As cities expand and forests shrink, experts say urban dwellers are just going to have to get used to living alongside wild animals.
“These days, there’s not too many (wild animals) that aren’t somewhat urban, or at least entering the urban environment," Brad Gates, owner of AAA Gates’ Wildlife Control in Toronto, told Yahoo Canada News.
“When I started my business 31 years ago, that wasn’t the case. We would rarely get a call for a coyote or rarely got a call for a fox, but now we take anywhere from half a dozen to a dozen calls a week for those types of animals.”
While it can seem like critters are intruding onto our space, another expert says it’s the other way around.
“We do see the increase in the number of wildlife interactions with humans,” said Michael Howie, spokesman for The Association For the Protection of Fur-Bearing Animals in Vancouver.
“But it's not necessarily because there are more animals or because the animals are encroaching on our cities; it’s that we’re increasingly removing wildlife habitats and they are being forced to adapt to that change.”
What do we do about it?
So how do we adjust to our furry new neighbours?
“It frankly comes down to education and the willingness of people to make small changes to their behaviour,” Howie said. “We can’t expect wild animals to change their behaviour simply because we may have a problem with them.”
That means keeping your trash inside until garbage day, for example, or not tossing food on the ground outside. Toronto’s new raccoon-proof organics bins are a step in the right direction, Gates said.
We should also take wildlife into consideration when constructing and renovating our homes, Gates said. Plastic roof-vents, for example, are an invitation for pests.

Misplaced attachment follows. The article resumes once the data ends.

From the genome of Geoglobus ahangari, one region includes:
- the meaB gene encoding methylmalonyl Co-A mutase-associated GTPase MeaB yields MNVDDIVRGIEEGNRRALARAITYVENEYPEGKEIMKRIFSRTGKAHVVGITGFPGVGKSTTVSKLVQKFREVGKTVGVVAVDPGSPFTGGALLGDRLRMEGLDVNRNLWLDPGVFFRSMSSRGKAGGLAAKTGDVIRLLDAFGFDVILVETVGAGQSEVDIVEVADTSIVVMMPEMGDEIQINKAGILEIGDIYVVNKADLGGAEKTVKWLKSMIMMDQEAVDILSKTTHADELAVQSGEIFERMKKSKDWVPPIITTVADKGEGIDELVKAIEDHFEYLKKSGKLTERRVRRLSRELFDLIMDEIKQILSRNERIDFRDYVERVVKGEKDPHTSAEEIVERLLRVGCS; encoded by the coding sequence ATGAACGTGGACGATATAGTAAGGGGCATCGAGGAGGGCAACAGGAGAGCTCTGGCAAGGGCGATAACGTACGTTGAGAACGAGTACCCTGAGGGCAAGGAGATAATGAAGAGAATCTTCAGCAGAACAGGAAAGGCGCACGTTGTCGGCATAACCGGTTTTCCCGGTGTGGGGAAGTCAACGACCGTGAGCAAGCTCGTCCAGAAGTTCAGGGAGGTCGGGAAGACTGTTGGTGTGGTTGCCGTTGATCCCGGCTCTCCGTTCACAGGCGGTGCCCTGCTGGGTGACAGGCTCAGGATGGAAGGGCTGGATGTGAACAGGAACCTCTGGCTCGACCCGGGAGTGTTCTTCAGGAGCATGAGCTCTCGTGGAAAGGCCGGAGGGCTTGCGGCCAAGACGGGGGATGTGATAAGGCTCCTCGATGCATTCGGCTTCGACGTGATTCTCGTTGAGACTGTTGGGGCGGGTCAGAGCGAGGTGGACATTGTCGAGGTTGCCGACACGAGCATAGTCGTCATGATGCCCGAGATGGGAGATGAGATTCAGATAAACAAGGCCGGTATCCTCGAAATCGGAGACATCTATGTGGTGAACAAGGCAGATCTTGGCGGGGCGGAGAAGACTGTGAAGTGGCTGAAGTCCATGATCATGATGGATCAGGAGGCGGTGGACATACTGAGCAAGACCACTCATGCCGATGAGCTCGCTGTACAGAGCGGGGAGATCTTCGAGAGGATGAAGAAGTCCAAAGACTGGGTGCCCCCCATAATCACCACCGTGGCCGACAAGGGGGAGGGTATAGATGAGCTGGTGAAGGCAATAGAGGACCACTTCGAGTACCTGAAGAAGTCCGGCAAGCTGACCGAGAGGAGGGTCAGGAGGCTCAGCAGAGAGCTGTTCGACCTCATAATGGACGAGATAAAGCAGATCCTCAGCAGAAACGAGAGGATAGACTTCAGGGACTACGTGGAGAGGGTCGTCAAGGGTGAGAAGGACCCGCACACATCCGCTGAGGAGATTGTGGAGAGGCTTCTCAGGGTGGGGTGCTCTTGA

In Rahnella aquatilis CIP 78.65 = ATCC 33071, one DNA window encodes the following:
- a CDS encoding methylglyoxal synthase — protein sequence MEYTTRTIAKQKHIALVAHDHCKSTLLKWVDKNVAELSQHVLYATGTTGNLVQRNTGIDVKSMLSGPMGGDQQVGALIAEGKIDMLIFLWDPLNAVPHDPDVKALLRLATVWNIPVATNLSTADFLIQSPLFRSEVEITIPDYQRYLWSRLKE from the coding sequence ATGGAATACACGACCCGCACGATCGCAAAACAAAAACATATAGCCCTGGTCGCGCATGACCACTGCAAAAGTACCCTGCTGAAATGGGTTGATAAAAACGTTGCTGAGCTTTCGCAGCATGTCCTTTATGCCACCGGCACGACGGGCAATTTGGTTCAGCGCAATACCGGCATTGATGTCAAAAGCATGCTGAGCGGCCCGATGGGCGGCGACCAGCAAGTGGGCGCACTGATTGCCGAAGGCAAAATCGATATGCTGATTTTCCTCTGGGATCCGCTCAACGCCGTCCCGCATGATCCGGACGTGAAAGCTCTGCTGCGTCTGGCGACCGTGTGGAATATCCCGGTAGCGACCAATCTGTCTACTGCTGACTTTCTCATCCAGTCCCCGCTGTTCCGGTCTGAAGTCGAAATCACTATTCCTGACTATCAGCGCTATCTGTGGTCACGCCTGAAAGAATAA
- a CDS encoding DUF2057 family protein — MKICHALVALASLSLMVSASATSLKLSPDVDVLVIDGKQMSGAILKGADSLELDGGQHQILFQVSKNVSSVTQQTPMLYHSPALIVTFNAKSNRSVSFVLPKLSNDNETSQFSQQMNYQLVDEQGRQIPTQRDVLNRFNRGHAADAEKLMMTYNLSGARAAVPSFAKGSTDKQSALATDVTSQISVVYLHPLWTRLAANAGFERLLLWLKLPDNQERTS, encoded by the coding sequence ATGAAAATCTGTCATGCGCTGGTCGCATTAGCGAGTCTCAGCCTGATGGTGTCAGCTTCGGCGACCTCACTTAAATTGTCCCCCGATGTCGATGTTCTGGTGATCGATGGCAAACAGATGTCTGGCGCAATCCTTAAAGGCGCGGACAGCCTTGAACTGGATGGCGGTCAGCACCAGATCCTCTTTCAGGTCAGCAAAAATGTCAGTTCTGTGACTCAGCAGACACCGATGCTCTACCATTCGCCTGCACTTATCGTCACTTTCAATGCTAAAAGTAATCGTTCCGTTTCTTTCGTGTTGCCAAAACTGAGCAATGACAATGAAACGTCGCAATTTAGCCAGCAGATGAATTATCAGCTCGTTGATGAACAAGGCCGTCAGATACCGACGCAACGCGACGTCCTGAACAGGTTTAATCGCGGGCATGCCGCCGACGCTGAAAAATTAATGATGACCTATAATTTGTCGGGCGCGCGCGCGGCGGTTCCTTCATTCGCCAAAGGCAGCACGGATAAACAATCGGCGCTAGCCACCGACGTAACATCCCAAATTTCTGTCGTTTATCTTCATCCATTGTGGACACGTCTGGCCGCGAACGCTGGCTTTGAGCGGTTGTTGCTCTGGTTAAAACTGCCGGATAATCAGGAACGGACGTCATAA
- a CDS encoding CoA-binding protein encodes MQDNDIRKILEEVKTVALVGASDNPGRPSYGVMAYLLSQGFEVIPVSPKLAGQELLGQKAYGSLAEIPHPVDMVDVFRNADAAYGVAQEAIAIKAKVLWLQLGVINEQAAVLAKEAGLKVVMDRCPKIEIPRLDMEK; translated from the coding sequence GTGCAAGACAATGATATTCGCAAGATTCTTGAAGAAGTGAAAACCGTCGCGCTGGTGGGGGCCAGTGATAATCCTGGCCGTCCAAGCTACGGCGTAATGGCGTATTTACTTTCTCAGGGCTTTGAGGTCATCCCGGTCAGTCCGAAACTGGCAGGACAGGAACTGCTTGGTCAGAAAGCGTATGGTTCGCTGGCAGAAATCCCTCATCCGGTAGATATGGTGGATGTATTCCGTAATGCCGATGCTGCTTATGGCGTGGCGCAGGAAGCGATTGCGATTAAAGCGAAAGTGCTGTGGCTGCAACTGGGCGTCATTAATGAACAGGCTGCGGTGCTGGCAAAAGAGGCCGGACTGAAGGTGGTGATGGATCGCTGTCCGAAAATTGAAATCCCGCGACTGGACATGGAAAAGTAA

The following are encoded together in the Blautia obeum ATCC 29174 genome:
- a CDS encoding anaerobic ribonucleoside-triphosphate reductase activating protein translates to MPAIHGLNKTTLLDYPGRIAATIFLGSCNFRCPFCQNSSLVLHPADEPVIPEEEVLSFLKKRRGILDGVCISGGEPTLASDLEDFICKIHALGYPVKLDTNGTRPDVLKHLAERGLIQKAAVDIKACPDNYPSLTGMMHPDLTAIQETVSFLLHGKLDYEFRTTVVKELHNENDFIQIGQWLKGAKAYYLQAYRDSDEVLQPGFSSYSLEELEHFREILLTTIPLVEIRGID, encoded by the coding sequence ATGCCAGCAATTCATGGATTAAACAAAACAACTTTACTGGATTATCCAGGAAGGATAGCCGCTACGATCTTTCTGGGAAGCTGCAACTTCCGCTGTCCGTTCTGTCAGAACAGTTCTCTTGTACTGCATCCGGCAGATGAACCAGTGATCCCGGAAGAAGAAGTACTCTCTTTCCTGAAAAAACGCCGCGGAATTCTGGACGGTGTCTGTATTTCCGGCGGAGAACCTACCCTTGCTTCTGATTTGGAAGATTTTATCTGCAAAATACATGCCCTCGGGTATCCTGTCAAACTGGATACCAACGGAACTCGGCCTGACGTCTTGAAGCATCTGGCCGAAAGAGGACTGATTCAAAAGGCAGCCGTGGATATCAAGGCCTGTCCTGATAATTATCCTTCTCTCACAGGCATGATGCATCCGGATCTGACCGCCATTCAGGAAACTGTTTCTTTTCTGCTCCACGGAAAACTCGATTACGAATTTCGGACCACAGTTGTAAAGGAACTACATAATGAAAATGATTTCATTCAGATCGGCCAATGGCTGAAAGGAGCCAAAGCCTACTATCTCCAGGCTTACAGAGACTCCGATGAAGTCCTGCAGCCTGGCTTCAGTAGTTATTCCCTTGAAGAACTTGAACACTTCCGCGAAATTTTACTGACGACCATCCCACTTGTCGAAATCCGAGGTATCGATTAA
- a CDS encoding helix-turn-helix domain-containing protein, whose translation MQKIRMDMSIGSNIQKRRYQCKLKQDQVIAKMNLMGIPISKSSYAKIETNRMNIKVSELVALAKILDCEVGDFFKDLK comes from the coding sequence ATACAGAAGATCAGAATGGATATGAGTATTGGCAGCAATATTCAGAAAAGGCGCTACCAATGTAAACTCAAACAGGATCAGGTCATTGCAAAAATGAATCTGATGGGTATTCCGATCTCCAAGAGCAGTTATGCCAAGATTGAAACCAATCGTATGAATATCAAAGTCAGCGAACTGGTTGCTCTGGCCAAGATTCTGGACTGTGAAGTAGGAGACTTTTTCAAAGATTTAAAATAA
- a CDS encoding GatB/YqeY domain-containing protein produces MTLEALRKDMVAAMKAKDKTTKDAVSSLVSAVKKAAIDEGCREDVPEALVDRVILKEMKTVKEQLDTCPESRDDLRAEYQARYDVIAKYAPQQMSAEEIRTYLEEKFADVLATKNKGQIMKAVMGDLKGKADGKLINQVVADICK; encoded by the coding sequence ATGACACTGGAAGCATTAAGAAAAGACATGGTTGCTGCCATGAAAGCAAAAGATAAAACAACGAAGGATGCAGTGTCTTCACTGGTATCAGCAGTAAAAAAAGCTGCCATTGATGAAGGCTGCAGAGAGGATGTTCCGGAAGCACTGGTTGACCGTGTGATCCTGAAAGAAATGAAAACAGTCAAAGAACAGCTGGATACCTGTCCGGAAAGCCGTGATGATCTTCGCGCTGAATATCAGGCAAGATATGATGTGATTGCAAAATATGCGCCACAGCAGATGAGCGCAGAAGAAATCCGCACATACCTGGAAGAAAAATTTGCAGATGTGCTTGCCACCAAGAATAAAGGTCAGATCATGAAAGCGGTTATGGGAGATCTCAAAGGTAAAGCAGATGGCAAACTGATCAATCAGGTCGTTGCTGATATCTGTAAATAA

“Squirrels will simply chew their way through them and raccoons will pull the lid off and climb inside an attic,” Gates said.
Then there’s the bigger picture. Humans and wildlife populations will be driven closer and closer unless governments prioritize conservation, Howie said.
“We need to understand the full ecological picture, and that takes time, it takes funds and it takes patience on behalf of residents,” he said.
Patience, however, is hard to come by when a surge of ground squirrels, colloquially called gophers, are digging holes all over city parks and destroying community vegetable gardens meant to feed the poor, as is happening in Calgary.
In those cases, the city brings out the Giant Destroyer, a machine that releases a toxic gas into gopher holes and eradicates them. Winnipeg does the same.
But the deadly machine is a last-ditch measure, Lincoln Julie, superintendent of habitat management for the Calgary's parks department, said.
“We always try to co-exist, create environments where they might not want to be," Julie said. “When we do control, it’s only where there’s infrastructure or people’s safety, dog safety, animal safety, stuff like that, at risk.”
He said the city is also working to naturalize previously groomed areas. That means leave them alone and let nature take its course.
“What we want to do is create natural environments where we won’t control gophers. We’ll just let gophers be," he said.
Gates and Howie warn killing invasive species doesn’t work in the long run.
“I’m never an advocate of population reduction. It’s been proven time and time again, if you don’t deal with the underlying causes of that population boom, you’ll simply be killing animals only to have the population rebound back to where it was when you started killing them,” Gates said.
Not to mention, it’s bad PR. People may not want wildlife in their attics and yards, but most folks are generally pretty fond of animals. A recent study out of the University of Lincoln shows urban wildlife has a significant positive impact on people’s health and wellbeing.
When cops shot and killed bear in Newmarket, Ont., last year, they were met with outrage. A dead raccoon on a Toronto sidewalk last week had the whole city talking. Hundreds of people, including comedian Ricky Gervais, have come to the defence of Bryce Casavant, a B.C. conservation officer who was suspended for refusing to kill two bear cubs.
“This is Canada. This is the land that we celebrate in our tourism commercials, that we celebrate on our currency, in our classrooms," Howie said. "We need to truly respect these individual animals.”